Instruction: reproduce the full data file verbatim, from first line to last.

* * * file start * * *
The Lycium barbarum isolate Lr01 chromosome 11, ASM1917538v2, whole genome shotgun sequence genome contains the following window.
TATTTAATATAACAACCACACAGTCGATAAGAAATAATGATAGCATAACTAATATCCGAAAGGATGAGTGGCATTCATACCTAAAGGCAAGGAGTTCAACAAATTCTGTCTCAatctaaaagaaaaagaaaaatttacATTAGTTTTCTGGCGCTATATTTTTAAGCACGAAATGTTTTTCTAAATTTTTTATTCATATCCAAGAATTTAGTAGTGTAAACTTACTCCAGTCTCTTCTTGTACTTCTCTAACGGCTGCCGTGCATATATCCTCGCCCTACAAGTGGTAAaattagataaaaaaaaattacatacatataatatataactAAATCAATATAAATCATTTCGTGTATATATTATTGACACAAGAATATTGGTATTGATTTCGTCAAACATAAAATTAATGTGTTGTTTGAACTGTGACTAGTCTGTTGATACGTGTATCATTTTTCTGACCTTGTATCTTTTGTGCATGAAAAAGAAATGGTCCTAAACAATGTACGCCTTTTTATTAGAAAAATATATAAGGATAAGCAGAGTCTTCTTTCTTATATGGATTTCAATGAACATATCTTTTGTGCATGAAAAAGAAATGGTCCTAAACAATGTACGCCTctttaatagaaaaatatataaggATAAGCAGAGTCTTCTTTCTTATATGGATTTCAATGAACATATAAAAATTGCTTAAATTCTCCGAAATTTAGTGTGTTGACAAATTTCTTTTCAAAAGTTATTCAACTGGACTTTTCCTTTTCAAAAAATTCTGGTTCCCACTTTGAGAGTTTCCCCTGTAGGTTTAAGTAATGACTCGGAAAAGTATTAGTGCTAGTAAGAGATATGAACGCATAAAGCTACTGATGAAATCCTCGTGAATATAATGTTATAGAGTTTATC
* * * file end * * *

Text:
The Lycium barbarum isolate Lr01 chromosome 11, ASM1917538v2, whole genome shotgun sequence genome contains the following window.
TATTTAATATAACAACCACACAGTCGATAAGAAATAATGATAGCATAACTAATATCCGAAAGGATGAGTGGCATTCATACCTAAAGGCAAGGAGTTCAACAAATTCTGTCTCAatctaaaagaaaaagaaaaatttacATTAGTTTTCTGGCGCTATATTTTTAAGCACGAAATGTTTTTCTAAATTTTTTATTCATATCCAAGAATTTAGTAGTGTAAACTTACTCCAGTCTCTTCTTGTACTTCTCTAACGGCTGCCGTGCATATATCCTCGCCCTACAAGTGGTAAaattagataaaaaaaaattacatacatataatatataactAAATCAATATAAATCATTTCGTGTATATATTATTGACACAAGAATATTGGTATTGATTTCGTCAAACATAAAATTAATGTGTTGTTTGAACTGTGACTAGTCTGTTGATACGTGTATCATTTTTCTGACCTTGTATCTTTTGTGCATGAAAAAGAAATGGTCCTAAACAATGTACGCCTTTTTATTAGAAAAATATATAAGGATAAGCAGAGTCTTCTTTCTTATATGGATTTCAATGAACATATCTTTTGTGCATGAAAAAGAAATGGTCCTAAACAATGTACGCCTctttaatagaaaaatatataaggATAAGCAGAGTCTTCTTTCTTATATGGATTTCAATGAACATATAAAAATTGCTTAAATTCTCCGAAATTTAGTGTGTTGACAAATTTCTTTTCAAAAGTTATTCAACTGGACTTTTCCTTTTCAAAAAATTCTGGTTCCCACTTTGAGAGTTTCCCCTGTAGGTTTAAGTAATGACTCGGAAAAGTATTAGTGCTAGTAAGAGATATGAACGCATAAAGCTACTGATGAAATCCTCGTGAATATAATGTTATAGAGTTTATC